Now that Micorosoft has deliberately obfuscated not just the registry but also filenames and folders, it’s just an unholy mess. No wonder that people like Ivo Beltchev (creator of Classic Shell) have given up.

      Who in their right minds would buy into this new MS paradigm unless they had no choice?

      4 users thanked author for this post.
      • #202089 Reply

        anonymous

        The registry is a huge burden from the past and one of the main reasons Windows sooner or later will run into troubles. For an average user the only solution left then is – if the problems are severe enough – clean install. As also often is the standard advice of their fantastic Indian helpdesk. It’s why people see it as normal to reinstall Windows clean about once a year. It’s like swapping the engine of your car on a yearly basis. For some strange reason, no one would accept that though… 😀

        2 users thanked author for this post.
        • #202196 Reply

          Jan K.
          AskWoody Lounger

          The registry is a huge burden from the past and one of the main reasons Windows sooner or later will run into troubles. For an average user the only solution left then is – if the problems are severe enough – clean install.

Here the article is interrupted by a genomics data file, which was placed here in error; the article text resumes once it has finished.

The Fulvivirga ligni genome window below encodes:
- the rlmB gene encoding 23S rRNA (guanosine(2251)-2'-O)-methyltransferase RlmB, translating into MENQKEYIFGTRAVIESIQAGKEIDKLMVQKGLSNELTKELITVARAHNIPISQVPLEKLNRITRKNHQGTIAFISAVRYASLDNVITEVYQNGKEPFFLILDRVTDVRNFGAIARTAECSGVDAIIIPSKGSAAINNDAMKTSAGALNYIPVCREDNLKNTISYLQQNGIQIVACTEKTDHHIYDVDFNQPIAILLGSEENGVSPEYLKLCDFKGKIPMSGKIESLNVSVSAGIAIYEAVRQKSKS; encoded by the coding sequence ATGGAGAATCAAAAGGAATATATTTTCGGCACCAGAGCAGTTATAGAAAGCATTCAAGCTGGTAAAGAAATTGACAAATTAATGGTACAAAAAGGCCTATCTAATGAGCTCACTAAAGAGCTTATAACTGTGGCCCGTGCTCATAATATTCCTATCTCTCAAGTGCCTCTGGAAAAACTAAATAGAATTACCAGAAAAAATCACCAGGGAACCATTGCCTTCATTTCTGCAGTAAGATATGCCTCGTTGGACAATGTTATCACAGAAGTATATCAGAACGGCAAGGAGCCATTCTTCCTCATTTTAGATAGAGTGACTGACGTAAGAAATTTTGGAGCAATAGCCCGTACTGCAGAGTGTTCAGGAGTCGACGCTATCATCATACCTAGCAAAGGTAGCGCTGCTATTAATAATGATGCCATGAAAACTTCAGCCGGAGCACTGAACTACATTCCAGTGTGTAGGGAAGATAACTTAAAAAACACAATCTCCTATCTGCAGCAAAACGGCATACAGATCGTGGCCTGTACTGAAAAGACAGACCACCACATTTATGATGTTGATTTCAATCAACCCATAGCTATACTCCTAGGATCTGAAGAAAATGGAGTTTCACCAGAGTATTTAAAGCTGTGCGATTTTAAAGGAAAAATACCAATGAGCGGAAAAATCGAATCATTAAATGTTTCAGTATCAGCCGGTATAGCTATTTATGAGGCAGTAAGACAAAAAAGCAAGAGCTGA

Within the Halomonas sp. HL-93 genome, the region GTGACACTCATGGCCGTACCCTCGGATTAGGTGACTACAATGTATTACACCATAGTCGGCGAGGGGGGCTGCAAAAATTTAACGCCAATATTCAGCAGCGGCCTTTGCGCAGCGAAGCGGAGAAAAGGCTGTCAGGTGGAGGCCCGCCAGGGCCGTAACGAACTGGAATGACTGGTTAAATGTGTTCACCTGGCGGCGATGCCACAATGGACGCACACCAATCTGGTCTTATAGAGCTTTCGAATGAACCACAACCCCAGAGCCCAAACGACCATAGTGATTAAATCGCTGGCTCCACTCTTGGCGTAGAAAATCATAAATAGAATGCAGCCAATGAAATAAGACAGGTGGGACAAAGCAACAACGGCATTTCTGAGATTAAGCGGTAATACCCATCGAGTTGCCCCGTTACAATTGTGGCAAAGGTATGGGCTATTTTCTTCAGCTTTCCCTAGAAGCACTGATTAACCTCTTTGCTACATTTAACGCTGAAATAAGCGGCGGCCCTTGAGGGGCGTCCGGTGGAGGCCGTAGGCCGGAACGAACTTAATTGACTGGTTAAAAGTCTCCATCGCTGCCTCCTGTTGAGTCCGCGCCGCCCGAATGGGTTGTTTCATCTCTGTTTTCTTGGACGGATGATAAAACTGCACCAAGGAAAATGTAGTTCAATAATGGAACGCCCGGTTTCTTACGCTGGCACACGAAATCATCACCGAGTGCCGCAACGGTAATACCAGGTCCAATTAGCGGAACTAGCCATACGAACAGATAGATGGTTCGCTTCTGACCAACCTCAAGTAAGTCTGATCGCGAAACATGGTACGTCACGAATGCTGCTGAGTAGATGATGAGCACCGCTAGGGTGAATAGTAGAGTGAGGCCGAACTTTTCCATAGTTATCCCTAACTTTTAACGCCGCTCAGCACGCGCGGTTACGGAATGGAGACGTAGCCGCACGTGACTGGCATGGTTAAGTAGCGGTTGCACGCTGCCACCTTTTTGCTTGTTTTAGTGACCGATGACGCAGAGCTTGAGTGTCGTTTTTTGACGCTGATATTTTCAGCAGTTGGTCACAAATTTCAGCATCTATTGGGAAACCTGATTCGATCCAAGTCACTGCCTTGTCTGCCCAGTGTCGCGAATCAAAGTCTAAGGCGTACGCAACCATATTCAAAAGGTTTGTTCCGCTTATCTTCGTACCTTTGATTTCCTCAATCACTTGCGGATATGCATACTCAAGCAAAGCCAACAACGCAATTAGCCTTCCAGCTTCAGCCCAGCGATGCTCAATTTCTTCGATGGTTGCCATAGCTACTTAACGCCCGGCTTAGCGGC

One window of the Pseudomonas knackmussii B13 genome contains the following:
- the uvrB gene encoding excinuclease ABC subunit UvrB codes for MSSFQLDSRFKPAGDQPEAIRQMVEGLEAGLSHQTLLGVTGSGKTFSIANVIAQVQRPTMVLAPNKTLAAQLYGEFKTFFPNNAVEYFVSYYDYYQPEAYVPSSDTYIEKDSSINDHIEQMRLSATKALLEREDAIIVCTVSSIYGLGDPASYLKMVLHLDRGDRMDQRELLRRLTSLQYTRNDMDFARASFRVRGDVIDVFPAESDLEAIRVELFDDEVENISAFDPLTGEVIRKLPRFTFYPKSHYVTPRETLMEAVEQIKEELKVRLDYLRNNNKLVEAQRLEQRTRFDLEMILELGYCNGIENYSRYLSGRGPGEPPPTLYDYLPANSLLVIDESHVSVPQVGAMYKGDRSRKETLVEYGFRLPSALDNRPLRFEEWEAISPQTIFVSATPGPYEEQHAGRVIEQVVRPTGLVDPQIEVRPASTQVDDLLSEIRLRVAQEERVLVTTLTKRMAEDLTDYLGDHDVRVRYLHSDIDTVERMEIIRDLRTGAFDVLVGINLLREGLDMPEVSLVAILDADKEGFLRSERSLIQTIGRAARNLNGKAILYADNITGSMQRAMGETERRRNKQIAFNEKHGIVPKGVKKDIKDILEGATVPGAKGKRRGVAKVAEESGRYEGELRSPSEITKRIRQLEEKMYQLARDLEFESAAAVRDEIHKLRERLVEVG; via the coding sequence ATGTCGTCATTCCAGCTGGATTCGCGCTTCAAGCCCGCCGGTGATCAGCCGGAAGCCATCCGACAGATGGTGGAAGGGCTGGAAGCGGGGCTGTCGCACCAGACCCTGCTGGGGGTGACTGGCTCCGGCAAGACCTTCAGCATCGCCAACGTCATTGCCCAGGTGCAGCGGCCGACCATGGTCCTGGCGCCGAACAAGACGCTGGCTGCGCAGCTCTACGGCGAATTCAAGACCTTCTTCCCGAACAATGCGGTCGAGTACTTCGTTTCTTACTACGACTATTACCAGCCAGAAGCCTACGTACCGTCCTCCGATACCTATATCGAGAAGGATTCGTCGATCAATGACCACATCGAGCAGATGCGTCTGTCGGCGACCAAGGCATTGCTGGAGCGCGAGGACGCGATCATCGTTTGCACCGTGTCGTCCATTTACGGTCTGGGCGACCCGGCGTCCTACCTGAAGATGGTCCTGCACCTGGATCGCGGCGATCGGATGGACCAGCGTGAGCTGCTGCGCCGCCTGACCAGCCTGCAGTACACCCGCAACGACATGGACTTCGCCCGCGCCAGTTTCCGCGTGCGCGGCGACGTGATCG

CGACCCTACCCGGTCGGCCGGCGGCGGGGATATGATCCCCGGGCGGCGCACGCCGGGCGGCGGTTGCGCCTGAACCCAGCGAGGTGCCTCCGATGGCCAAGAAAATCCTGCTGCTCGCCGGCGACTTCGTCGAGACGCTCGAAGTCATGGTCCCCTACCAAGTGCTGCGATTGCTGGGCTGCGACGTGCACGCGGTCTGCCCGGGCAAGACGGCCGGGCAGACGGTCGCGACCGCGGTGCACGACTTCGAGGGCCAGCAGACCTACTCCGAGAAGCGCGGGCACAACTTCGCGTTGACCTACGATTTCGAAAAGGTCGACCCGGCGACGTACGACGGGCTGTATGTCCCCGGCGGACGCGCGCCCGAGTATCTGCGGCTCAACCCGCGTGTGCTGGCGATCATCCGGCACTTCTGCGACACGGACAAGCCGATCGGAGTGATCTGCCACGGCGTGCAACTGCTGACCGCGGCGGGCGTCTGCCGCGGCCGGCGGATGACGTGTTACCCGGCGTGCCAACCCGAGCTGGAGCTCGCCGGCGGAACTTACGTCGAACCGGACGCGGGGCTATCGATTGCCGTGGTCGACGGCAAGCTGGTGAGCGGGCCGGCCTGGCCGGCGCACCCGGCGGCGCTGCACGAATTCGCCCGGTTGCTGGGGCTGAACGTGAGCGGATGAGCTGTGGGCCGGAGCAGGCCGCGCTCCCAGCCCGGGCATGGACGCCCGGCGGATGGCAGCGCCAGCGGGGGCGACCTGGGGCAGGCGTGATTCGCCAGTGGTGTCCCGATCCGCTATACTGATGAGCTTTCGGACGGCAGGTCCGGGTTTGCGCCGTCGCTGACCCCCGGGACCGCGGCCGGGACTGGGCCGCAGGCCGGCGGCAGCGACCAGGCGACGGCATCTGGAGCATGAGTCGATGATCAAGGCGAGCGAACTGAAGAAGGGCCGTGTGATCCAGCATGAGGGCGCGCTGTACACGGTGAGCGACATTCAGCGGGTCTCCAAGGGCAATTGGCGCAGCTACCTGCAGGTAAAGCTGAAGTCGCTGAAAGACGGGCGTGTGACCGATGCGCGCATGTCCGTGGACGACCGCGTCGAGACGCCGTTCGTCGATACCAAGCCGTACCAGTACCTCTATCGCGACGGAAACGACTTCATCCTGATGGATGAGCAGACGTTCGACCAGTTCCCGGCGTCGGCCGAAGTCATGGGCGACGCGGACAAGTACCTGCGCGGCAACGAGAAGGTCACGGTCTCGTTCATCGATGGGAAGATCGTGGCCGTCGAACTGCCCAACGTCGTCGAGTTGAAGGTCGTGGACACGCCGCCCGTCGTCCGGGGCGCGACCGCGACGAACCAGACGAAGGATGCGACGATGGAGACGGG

Clean installs are for unprepared users only.

          For me that would probably be a full day’s work… instead I’ll just grab latest stable system backup and restore that. 10 minutes job.

          In these days having a detailed and tested backup and restore plan in place is a must.

          1 user thanked author for this post.
          • #202231 Reply

            OscarCP
            AskWoody Lounger

            The registry is a huge burden from the past and one of the main reasons Windows sooner or later will run into troubles.